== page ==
In a 2012 letter to Representative Carolyn Maloney, Ferriero said: “once NARA [National Archives and Records Administration] receives at least 38 state ratifications of a proposed Constitutional Amendment, NARA publishes the amendment along with a certification of the ratifications and it becomes part of the Constitution.” He also added that “a later rescission of a state’s ratification is not accepted as valid,” which dismantles the attempts by five states to rescind their ratifications.
This information suggests that he would be willing to certify the ERA, yet in 2020 a NARA press statement declared that they would defer to the Department of Justice (DOJ) decision that because the “deadline has expired, the ERA Resolution is no longer pending before the States.” Ferriero and the NARA’s decision to defer to an administration, led by a man who once said, in reference to women, “You can do anything. Grab ‘em by the pussy,” is beyond worrisome and is another symbol of the way women’s rights have not progressed as far as many think they have. Former President Trump’s comment shows the lack of accountability for men in power. Sexist ideals are still being incorporated into our government and legislation. However, there is hope, as before Ferriero’s retirement on April 30 he divulged during a panel that he told the White House they “better not hire another white male.” Debra Steidel Wall is Acting Archivist until a new archivist can be appointed by the US Senate. A female archivist might be more willing to publish the long overdue ERA.
Even with this evidence suggesting otherwise, opponents of the ERA believe that the amendment is unneeded as the Constitution presently and effectively prevents gender discrimination. They often reference the 14th or 19th amendments, which are meant to secure equal citizenship rights and voting rights respectively. Unfortunately, these don’t necessarily provide equality in all aspects of a woman’s life. Under the Constitution, women are guaranteed the right to vote and nothing else, and that wasn’t even true until the 19th amendment. An early example was Susan B. Anthony’s 1872 attempt to vote. She cited the 14th Amendment which is meant to ensure “equal protection of the laws,” yet was convicted and fined for voting illegally.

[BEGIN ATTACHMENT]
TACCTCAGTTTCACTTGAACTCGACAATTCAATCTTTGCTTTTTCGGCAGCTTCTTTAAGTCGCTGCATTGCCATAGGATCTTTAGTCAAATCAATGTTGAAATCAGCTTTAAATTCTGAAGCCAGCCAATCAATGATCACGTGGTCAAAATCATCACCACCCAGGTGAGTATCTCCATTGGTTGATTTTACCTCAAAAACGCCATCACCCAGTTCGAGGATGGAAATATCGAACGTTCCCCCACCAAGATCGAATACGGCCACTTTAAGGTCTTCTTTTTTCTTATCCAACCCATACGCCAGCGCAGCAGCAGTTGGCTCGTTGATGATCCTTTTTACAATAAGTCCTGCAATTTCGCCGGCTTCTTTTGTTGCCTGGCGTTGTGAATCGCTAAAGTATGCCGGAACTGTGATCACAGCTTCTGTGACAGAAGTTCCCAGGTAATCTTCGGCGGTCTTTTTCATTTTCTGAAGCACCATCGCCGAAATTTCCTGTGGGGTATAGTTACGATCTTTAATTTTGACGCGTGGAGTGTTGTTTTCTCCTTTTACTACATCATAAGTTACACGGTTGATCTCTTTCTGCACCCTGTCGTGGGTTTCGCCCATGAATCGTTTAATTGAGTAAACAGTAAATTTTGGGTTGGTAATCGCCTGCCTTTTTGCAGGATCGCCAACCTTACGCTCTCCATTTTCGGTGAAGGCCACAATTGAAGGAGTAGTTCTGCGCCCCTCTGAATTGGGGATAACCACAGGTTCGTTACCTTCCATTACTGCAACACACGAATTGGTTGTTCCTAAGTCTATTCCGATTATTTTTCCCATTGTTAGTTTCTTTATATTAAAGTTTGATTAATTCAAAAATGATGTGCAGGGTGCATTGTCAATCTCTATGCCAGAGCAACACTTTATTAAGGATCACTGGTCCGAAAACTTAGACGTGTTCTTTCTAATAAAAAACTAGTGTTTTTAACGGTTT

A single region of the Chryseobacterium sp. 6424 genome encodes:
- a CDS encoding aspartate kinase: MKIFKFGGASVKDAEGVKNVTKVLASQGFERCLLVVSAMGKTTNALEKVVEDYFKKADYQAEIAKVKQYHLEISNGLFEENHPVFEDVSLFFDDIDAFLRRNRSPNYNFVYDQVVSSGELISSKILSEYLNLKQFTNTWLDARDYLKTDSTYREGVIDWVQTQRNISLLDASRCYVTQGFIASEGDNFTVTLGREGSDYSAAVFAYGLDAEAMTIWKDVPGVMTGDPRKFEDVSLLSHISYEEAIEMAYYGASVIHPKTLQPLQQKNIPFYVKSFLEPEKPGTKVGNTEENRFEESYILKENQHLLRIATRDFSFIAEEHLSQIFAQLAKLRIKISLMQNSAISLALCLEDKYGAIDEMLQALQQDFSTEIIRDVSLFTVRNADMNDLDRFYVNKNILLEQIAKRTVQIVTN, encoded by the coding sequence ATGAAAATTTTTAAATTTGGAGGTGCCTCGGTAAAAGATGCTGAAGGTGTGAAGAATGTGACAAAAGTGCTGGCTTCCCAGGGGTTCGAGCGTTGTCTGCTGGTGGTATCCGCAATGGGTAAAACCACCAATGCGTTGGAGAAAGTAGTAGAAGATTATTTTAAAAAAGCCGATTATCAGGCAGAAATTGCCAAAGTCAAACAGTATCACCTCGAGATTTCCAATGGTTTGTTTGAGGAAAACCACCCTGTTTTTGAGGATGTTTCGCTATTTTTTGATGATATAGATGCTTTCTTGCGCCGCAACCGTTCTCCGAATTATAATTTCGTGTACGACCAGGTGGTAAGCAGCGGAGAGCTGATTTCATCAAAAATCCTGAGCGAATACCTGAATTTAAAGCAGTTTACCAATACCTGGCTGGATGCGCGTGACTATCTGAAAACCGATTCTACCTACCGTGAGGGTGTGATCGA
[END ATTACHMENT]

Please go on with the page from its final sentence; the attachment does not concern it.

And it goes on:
In fact, in 2011 during an interview with California Lawyer, a discontinued legal magazine, former Supreme Court Justice Antonin Scalia stated that when Congress proposed the 14th Amendment they didn’t believe that “anybody would have thought that equal protection applied to sex discrimination.” He continued on to say that it is an error to apply the 14th Amendment to such cases.
The other constitutional amendment often brought up when arguing against the necessity of the ERA is the 19th Amendment. The 19th Amendment is the only mention of sex anywhere in the Constitution, yet it does not necessarily prevent gender discrimination. It only attests that “The right of citizens of the United States to vote shall not be denied or abridged by the United States or by any State on account of sex.” In cases of wage gaps or other forms of sexism, women are not protected under the Constitution.
However, there are laws in place to prevent specific types of gender discrimination, and feasibly more could be passed. Scalia agrees, in the same interview he added that, “we have a thing called legislatures and they enact things called laws. You don’t need a constitution to keep things up-to-date.” In truth, it is not as simple as that. The Constitution has precedence over both federal and state laws. Furthermore, there is a long and arduous path a bill must travel along to become a law.
Someday women will get the equal rights they have so long been denied, but the ERA can make that someday today. Choose to be on the right side of history by educating yourself and advocating for it to be passed. Contact state legislatures to ratify it and pass other legislation to provide women with the legal support they need. Livesay says, “make noise, really, honestly, make noise.” The ERA is critical to the advancement of freedom and equal rights that the United States of America claims to be based upon.